The German government is currently tackling two of the most pressing challenges that face the country, and they have turned out to be connected: the growth of the far-right and long-term demographic decline.
The first is more immediate: The Alternative for Germany (AfD), the far-right anti-immigration party, is currently the biggest political force in several eastern German states and its populism is reaching new voters.
The second is longer-term and more practical, and according to economists it may threaten the country's prosperity: An impending demographic gap in the country's workforce, which business leaders say will require much more immigration.
The German government recently introduced a law meant to lower the bureaucratic hurdles for applying for work in Germany, but the political atmosphere is harder to control. German Finance Minister Christian Lindner summed up the issue earlier this week: "The biggest business location risk for eastern Germany is the AfD," he said at an event in the region. "A party that wants to seal off the country and serves xenophobic clichés is sand in the gears of the economy."
News on the far-right makes headlines in India
The fact that racism is a problem in Germany is hard to dispute: A government-commissioned report on Islamophobia, published last month, concluded that anti-Muslim racism is "spread throughout broad swathes of society and an everyday reality."
To what extent such concerns discourage people from moving to Germany is open to question. Ulrich Kober, director of the Democracy and Social Cohesion program at the Bertelsmann Foundation think tank, believes there's some truth to Lindner's warning, but had caveats: "We know from research that decisions to migrate are very complex," he told DW. "There's never just one factor: People have different priorities when they choose where to migrate."
Kober noted that reports about Islamophobia and the successes and scandals of the AfD did make it into media outlets abroad, including the Times of India. "When far-right groups are on the rise in Germany, or when far-right politicians win offices, that is a news issue in foreign countries," Kober told DW. "People are aware of what's going on in Germany."
That much is underlined by Shivam Mehrotra, an Indian IT manager who has spent the last five years working for a company in Brandenburg (one of the states where the AfD is currently leading opinion polls). Mehrotra, who advises other immigrants on how to navigate German bureaucracy, said Indians who are thinking about moving abroad do take note of such stories.
"I don't think it would be a determining factor to decide whether or not to come to Germany, but the direction the country is moving would be a consideration," he told DW.
Mehrotra said he hadn't personally experienced much racism in his time here ("Maybe I've been lucky") but the rise of far-right populism does disturb him. "It impacts me," the 33-year-old said. "It's divisive anywhere in the world but especially in Germany, which I call my country now. I like to believe that Germany cherishes the values of equality and diversity."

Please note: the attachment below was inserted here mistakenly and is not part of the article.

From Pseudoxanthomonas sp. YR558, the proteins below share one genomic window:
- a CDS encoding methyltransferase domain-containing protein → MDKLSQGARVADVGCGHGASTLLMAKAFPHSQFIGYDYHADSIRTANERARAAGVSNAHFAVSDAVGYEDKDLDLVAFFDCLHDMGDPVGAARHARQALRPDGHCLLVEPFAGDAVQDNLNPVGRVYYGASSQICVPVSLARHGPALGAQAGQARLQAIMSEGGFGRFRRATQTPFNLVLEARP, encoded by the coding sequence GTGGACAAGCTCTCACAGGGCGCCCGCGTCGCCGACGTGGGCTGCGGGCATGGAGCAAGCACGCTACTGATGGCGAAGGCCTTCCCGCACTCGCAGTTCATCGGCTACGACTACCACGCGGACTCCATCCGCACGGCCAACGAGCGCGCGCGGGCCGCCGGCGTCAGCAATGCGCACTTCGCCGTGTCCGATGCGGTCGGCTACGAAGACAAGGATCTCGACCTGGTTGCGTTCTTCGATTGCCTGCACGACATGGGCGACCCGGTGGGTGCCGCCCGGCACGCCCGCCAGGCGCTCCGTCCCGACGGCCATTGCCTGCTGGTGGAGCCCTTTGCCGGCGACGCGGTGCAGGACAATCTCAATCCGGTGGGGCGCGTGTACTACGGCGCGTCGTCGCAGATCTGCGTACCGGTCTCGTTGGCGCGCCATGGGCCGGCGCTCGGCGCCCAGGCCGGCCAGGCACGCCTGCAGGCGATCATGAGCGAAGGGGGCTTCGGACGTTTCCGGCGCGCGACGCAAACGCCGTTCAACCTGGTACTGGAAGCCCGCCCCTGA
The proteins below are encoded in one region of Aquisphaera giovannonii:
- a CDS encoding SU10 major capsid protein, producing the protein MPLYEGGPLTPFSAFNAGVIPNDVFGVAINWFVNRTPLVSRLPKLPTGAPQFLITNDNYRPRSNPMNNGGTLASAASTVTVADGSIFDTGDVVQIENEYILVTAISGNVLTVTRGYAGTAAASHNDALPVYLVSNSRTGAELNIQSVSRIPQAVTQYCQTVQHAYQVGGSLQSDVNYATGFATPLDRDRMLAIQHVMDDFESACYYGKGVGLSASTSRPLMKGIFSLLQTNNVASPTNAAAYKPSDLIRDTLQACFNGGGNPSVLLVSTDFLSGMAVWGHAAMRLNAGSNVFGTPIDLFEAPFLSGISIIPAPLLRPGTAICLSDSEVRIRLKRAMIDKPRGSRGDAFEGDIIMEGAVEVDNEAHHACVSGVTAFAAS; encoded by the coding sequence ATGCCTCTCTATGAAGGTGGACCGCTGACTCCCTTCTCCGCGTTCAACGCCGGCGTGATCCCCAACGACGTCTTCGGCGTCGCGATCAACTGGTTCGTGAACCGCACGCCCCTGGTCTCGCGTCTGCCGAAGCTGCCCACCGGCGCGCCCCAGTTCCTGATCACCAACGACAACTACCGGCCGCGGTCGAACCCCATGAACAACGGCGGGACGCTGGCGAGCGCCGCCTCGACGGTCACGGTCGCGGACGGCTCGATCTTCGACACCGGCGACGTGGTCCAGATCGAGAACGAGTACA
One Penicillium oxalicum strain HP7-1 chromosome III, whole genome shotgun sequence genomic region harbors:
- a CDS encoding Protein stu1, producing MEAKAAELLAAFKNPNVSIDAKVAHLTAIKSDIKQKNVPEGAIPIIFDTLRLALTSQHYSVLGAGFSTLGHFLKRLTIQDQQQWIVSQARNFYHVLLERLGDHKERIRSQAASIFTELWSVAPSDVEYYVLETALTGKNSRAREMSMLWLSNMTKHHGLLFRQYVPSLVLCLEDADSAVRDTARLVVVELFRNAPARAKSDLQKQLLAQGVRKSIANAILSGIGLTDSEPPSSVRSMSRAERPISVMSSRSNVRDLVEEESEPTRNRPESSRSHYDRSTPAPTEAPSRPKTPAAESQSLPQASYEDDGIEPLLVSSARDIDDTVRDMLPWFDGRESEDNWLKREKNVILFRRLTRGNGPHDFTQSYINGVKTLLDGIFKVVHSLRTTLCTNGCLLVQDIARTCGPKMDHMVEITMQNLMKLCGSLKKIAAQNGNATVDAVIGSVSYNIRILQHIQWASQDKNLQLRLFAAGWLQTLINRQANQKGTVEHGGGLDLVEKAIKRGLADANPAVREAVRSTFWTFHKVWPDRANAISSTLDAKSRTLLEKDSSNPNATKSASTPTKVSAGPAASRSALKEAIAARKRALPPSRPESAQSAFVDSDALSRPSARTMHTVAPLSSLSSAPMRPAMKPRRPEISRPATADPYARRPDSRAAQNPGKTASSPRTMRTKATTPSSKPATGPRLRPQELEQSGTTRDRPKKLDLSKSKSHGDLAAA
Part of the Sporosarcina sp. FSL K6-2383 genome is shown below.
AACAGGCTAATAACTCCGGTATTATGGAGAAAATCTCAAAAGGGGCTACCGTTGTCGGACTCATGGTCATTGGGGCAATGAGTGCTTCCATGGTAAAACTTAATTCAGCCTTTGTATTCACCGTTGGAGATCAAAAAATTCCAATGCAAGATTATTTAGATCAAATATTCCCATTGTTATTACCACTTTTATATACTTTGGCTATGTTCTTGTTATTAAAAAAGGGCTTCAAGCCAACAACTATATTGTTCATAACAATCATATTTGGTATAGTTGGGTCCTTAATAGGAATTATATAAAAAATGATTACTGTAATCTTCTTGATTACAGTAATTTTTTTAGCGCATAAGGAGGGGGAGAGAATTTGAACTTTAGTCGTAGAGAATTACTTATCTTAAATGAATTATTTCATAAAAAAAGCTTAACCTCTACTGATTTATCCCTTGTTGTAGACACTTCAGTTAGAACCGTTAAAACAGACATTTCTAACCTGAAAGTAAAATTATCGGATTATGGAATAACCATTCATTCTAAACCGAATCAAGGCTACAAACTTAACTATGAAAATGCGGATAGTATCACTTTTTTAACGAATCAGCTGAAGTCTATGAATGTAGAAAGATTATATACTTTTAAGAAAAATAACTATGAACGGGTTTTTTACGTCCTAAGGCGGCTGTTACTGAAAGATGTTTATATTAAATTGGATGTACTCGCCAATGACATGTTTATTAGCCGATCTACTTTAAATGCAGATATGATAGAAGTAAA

Opportunity and quality of life
Several institutions, from business-funded think tanks like the Bertelsmann Foundation to international organizations like the Organization for Economic Co-operation and Development (OECD), carry out regular research on what makes countries attractive, and for whom.
They have found that the most important factors are potential income, professional prospects, and quality of life. In all those things, Kober said, Germany is fairly well-placed. But it is of course in competition with other wealthy countries who need a new workforce — and the US, Canada, Australia, and the UK all have a serious advantage because most of the world speaks English.
An OECD survey that came out last year asked skilled workers from around the world what they saw as the biggest obstacles to coming to Germany: Around 38% named lack of German language skills, while only around 18% cited concerns about discrimination and racism. "It does play a role, but you do need to put into the context of other, bigger factors," said Kober. "I think that's also down to the fact that most people know there's no society anywhere that's free of racism."
"Other countries, the classic Anglo-Saxon countries of immigration, have developed a culture of openness, and that's still lacking in many sectors of the population in Germany," he added. "And of course, the AfD — or rather, the mindset that leads people to vote AfD — doesn't exactly represent a culture of openness."
Shivam Mehrotra said that, for him and his wife, there were two things that swung the decision in Germany's favor: "One was the humanitarian and economic way Germany managed COVID. That was amazing. And the other thing that really moved us was the ethical part of this country: I come from a country that was a British colony, and if you look at the research, people of our generation in Britain still believe that colonization was a good thing.
"While in Germany in schools, the children are taught about Nazi history: Really accepting the past is such an ethical thing. That made me really connect with Germany."
Edited by Rina Goldenberg
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